Complement_Indep_ME

# Complement_Indep_ME - Complement, Independence, Mutually...

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Complement, Independence, Mutually Exclusive Complement and Mutually Exclusive Consider a course where, if completed, you can receive one of the following letter grades: A, B, C, D, or F and each has an equal probability of occurring. That is, P(A) – read probability of event A – is 0.20; P(B) = 0.20; and so on for the remaining three outcomes. Question: If we define event A as {getting an A in the course}, what is the complement of A (written A c )? Answer: The complement of event A would mean all outcomes not in event A. Thus the events in A c would be {getting a B, or a C, or a D, or an F}. So don’t think that just getting a B would be the complement of A; the complement is all outcomes not in event A. Question: Are the two events A = {getting an A in the course} and B = {getting a B in the course} mutually exclusive? Answer: Yes, these two events are mutually exclusive since they cannot occur at the same time: you cannot receive both an A and a B for the same course. Think of this current course; at the end of the semester you cannot be given an A and a B. Question: Are the two events A and B independent?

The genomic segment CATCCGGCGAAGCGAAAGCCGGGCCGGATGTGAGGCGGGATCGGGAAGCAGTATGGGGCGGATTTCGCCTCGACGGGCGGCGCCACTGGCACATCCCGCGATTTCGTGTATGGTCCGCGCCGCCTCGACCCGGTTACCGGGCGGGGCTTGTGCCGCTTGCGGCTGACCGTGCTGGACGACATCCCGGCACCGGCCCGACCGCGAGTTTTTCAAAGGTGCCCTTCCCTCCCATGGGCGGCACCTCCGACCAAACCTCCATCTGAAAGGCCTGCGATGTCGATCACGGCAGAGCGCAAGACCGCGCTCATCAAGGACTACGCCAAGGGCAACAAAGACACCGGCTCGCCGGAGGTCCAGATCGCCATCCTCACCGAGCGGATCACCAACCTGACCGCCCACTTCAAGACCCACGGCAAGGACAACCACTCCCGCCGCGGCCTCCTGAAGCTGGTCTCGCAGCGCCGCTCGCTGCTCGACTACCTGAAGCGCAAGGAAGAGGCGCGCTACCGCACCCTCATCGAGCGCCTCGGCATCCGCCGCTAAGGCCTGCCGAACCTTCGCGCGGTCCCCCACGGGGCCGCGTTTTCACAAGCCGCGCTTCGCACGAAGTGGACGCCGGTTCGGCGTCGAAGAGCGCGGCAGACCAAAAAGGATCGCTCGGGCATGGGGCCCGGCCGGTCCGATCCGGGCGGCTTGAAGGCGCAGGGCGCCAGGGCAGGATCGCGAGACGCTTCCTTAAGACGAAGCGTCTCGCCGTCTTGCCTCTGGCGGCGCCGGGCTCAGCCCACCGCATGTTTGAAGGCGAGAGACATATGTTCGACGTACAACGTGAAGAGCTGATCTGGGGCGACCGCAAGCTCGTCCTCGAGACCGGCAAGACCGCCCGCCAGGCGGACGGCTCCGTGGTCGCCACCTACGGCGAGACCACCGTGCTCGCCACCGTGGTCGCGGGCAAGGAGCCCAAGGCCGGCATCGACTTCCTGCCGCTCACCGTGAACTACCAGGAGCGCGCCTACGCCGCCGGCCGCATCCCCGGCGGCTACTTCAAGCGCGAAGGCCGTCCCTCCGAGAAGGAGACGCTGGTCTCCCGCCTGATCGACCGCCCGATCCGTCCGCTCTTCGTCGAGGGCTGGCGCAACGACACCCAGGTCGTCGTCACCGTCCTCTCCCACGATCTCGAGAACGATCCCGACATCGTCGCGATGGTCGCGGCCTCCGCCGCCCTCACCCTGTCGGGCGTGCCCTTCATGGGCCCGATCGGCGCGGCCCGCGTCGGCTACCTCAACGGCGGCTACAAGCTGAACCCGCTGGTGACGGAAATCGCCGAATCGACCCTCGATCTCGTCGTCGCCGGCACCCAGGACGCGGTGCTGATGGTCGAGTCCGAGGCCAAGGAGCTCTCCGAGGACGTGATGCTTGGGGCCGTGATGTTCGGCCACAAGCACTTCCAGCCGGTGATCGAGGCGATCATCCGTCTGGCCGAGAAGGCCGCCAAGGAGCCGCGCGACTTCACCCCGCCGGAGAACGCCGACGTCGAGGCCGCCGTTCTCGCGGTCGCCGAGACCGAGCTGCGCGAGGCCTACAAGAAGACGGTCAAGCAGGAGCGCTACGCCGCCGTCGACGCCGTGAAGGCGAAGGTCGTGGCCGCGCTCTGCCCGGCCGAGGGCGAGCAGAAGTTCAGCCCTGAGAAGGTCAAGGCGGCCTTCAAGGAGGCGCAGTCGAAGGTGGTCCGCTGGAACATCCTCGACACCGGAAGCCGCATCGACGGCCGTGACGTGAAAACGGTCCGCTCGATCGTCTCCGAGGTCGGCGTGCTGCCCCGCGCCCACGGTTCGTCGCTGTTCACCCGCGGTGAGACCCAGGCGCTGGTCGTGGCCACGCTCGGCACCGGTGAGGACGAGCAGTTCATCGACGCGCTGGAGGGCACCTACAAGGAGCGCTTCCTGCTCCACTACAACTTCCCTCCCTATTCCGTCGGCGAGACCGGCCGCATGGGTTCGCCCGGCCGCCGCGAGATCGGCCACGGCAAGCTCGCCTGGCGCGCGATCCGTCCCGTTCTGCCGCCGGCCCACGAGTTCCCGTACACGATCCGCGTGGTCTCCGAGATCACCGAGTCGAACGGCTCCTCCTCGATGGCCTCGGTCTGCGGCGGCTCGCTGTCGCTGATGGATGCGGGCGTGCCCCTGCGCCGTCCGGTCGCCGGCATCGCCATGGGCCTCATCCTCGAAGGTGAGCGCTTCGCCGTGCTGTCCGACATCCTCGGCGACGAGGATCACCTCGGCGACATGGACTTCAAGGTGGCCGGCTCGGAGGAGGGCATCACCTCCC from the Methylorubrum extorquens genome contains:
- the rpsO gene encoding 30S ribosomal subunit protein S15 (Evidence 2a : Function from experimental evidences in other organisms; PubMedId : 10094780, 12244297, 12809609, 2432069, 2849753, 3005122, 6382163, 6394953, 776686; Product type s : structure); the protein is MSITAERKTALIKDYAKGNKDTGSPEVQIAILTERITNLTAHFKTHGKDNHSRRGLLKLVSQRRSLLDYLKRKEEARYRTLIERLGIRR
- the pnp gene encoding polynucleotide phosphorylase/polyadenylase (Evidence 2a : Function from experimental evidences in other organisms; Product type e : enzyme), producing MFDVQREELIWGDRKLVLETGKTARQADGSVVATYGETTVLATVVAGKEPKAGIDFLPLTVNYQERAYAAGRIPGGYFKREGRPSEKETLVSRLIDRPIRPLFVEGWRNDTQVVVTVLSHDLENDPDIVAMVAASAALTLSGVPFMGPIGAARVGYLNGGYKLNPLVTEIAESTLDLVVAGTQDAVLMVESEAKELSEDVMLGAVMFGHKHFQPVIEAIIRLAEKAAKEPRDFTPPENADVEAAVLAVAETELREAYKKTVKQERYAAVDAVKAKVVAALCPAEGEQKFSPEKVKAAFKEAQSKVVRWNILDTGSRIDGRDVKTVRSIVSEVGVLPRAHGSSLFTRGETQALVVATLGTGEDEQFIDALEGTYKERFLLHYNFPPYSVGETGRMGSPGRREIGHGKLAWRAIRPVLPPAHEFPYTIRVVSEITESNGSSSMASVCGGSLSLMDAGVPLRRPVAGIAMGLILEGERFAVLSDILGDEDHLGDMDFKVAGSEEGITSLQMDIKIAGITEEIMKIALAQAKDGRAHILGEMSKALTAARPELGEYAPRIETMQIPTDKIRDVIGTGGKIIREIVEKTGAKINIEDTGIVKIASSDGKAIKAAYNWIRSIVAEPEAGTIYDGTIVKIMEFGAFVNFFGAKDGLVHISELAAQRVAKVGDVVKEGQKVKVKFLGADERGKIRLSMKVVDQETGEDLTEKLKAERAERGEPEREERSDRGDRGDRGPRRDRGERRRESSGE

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## Complement_Indep_ME - Complement, Independence, Mutually...

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